- Wait while the burner heats.
- Close the valve.
- Pump really fast.
- Watch the nipple to see if it is a stream of fuel or a cloud of fuel.
- If it is a stream, open the valve quickly. Really quickly.
- Hopefully you opened it quick enough to keep fuel from spilling out of the spirit cup onto the stove.
- Probably you didn’t, so the whole thing looks like an inferno.
- Just chill and wait for it to burn down some, so that the stove itself is not on fire and just the spirit cup is burning.
- Try closing the valve and pumping again. There is a good chance you’ll hear the telltale hiss of the aerosolization of the diesel.
- Use your nipple pick to remove the wick, and either blow it or stomp it out quickly. This will keep your wick from charring so it will be reusable indefinately.
- If you got fuel on the surface below the stove, and you are going to get in trouble for it, wipe it up quickly.
- Wash the carbon off of your hands at the very least.
- Do not put your diesel smelling clothes or shoes in the washing machine.
- Do not go near a female until you no longer smell like diesel. Do not touch pets or children until same.
After lighting these stoves a dozen times or more, all I can do is share my experience. They are an absolute mess, and a bit scary, but you know what, these days you can get diesel at the pump for under $2 per gallon, and if you look into it, you’ll find that you can get “off-road” diesel delivered into IBC Totes legally, at 275 gallons each, for about $1.50 a gallon. If you live in the Northeast, try to find a home heating oil company that doesn’t have a bootlicking metal tank restriction and you can probably get it cheaper than that. The highest BTUs for gallon, stored in any HDPE plastic container, at prices not seen since the 1970s. Beat that.
The Different Burner Sizes
I had a revelation at the end of making these videos that all of these pressure burners are not the same. I started the tests of pressure stoves with a few stoves I didn’t include in the article, because as I said, they are no longer available. Those stoves ran my canner at well over 17 lbs. of pressure, and they had so many BTUs that it actually ran the canner dry. The noise of the stove running was so loud you couldn’t hear yourself think.
The Butterfly stove is a much smaller burner, and in comparing it to the other burners I had on hand, I found that it is a #1 burner. At the end of the video I show you a #2 burner, from India, and it is much louder and a much bigger flame. St. Paul Mercantile advertises the Butterfly at 9,000 BTUs, and I think it is more than that in practice, but it was only able to get my canner up to 13 lbs. at sea level. So if you are at at altitude, and you want to be able to can meat, I would opt for a #2 burner. Likewise if you want to run a 20 gallon alcohol still. The Butterfly is a beast, but it isn’t on the level that I’ve experienced with the larger burner. At some point I’ll hopefully show you guys a stove I got that is the king of the jungle when it comes to BTUs. It was too much to cover for this article, and overkill for almost all situations.
What About Primus?
The Butterfly stove is a copy of an old Optimus stove that was also made under the Primus name. I think I said they were German in the video, but the company itself was Swedish. These days the brand name of kerosene pressure stoves is still Primus, but the stove you’ll find under that name is a flimsy backpacking stove with separate fuel bottle for over $150. I did order a Chinese off-brand copy, but haven’t tested it yet. The flexible fuel line and lots of moving parts tell me that it is better left to backpacking and not to survival.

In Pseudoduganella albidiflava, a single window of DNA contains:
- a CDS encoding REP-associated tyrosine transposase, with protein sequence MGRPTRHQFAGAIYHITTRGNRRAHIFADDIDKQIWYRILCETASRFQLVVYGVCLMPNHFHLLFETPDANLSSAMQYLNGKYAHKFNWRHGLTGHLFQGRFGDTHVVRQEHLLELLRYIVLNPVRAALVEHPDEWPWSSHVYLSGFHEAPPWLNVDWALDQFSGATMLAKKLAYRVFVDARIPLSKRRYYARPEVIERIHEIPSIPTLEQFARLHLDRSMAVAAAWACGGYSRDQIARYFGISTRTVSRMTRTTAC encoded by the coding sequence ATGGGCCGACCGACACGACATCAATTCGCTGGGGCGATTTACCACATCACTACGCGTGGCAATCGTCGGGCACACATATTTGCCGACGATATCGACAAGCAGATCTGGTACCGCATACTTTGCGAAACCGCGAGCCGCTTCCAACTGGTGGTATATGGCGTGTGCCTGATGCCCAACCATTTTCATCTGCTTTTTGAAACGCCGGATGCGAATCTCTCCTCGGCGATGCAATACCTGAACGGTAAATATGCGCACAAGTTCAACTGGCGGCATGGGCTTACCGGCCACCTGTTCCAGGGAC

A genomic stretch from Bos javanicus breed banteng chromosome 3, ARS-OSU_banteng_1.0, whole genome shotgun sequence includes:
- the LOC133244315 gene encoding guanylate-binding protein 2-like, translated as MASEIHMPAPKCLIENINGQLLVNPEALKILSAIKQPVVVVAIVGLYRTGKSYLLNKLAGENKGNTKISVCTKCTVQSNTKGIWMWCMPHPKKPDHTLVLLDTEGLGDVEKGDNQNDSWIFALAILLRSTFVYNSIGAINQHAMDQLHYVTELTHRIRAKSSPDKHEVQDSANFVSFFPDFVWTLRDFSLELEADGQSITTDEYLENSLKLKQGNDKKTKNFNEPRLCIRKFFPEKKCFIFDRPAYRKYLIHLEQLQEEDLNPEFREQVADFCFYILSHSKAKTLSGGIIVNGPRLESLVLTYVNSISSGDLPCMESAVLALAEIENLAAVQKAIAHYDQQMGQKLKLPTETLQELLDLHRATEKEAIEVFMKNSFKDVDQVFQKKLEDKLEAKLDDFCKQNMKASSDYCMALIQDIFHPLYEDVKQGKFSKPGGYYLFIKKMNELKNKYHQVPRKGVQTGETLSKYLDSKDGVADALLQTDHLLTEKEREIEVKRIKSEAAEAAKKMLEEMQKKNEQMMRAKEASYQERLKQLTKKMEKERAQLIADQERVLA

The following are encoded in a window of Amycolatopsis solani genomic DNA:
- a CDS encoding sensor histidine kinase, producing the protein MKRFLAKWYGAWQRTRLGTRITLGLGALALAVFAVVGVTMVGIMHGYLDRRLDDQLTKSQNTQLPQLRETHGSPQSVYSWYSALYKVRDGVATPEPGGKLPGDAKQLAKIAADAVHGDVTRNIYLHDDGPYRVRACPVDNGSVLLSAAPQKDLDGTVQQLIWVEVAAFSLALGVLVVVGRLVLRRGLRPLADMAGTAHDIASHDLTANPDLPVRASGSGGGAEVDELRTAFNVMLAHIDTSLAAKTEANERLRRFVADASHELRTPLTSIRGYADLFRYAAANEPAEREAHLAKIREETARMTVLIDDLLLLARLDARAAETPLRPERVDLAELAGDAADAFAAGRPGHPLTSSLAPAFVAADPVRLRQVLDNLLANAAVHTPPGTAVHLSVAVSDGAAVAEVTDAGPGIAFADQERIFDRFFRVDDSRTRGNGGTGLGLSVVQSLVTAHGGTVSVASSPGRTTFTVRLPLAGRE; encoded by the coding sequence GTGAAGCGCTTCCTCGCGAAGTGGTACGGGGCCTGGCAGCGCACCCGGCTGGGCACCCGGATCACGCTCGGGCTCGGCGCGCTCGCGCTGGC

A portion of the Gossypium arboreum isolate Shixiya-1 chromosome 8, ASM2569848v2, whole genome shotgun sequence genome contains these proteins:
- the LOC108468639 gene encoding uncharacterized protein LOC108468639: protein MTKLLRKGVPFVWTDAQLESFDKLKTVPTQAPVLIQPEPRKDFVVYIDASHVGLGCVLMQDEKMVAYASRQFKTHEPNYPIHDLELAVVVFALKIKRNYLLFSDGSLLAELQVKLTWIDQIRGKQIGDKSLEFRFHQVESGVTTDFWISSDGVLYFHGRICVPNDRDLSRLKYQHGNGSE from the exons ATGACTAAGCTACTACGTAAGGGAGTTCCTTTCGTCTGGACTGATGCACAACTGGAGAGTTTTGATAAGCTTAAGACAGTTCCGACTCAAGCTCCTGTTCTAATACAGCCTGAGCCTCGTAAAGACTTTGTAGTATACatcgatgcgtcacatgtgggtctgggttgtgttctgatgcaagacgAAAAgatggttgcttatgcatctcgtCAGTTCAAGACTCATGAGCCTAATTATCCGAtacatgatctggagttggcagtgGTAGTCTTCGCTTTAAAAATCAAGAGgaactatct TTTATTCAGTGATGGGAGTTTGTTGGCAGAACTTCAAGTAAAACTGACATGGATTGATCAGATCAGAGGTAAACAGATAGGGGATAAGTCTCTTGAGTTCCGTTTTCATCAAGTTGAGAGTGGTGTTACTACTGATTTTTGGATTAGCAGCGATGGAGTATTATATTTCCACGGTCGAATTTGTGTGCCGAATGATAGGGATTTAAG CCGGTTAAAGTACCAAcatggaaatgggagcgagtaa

The stoves that are advertised on Ebay as Primus, with Russian characters and transliterations are from Russia, and in my experience, they don’t work. I ordered two of them, the Touristic Camp Stove Motor Sich PT-3 and PT-2. In theory, these stoves should be much better than the Butterfly, because you can adjust the flame strength, whereas on the Butterfly, and all of the Indian stoves, you can not. But they stoves just don’t work, even though I duplicated exactly the things that Youtubers from Russia do with the very same stoves. I tried wick lighting. I tried alcohol lighting (just today). The best I get is like a second of gas sound, then a stream, that just makes a big inferno. I’m going to make a separate video of my failures with them.
Butterfly vs. India
As I write this the guy from India selling the pink and green stoves direct has allowed his multi-ads to expire, so there are only a few left. Give it a few days and I’m sure they’ll be back. At first glance it would appear that the stoves from India are a better buy. One of them looks just like the Butterfly in fact. And one of the luxuries that I have in writing this column, which I have noted many times in the comments, is that we don’t sell anything here at GunsAmerica, and for this column, we don’t even have any advertisers in this space. I would love to tell you that the stoves from India, at $50-$60 shipped, are a better investment than the Butterfly at $75 plus shipping, but this is not the case.
The pink stove from India came with two burners, apparently because the stock burner doesn’t work well. I don’t know if it is because the tubes are steel instead of brass, but it just didn’t throw a steady blue flame. You’ll see on the video that it kept puffing. I said in the video that this could have been because it wasn’t tightened down all the way, but I don’t think so. The replacement burner worked perfectly, so I assume the seller knew that the steel burner was junk. The only problem is, the Ebay ad doesn’t reflect this. There is no mention that an extra burner will be shipped with the stove.
At the very least, these stoves from India are rough around the edges. Does it matter? I don’t know. They clearly work fine. Twenty bucks isn’t going to make a big difference in your prepping budget one way or the other, so take a look at the video and see which you would prefer. There are some other copies on Ebay that seem to be yet another manufacturer of the same stove design, for about the same price. I think you should have a Duel Fuel Coleman stove to burn gasoline, and one of these stoves to burn diesel. There are going to parking lots full of cars and trucks once this all burns down, and gridlocked bumper to bumper, the only use for the fuel in them will be your stoves.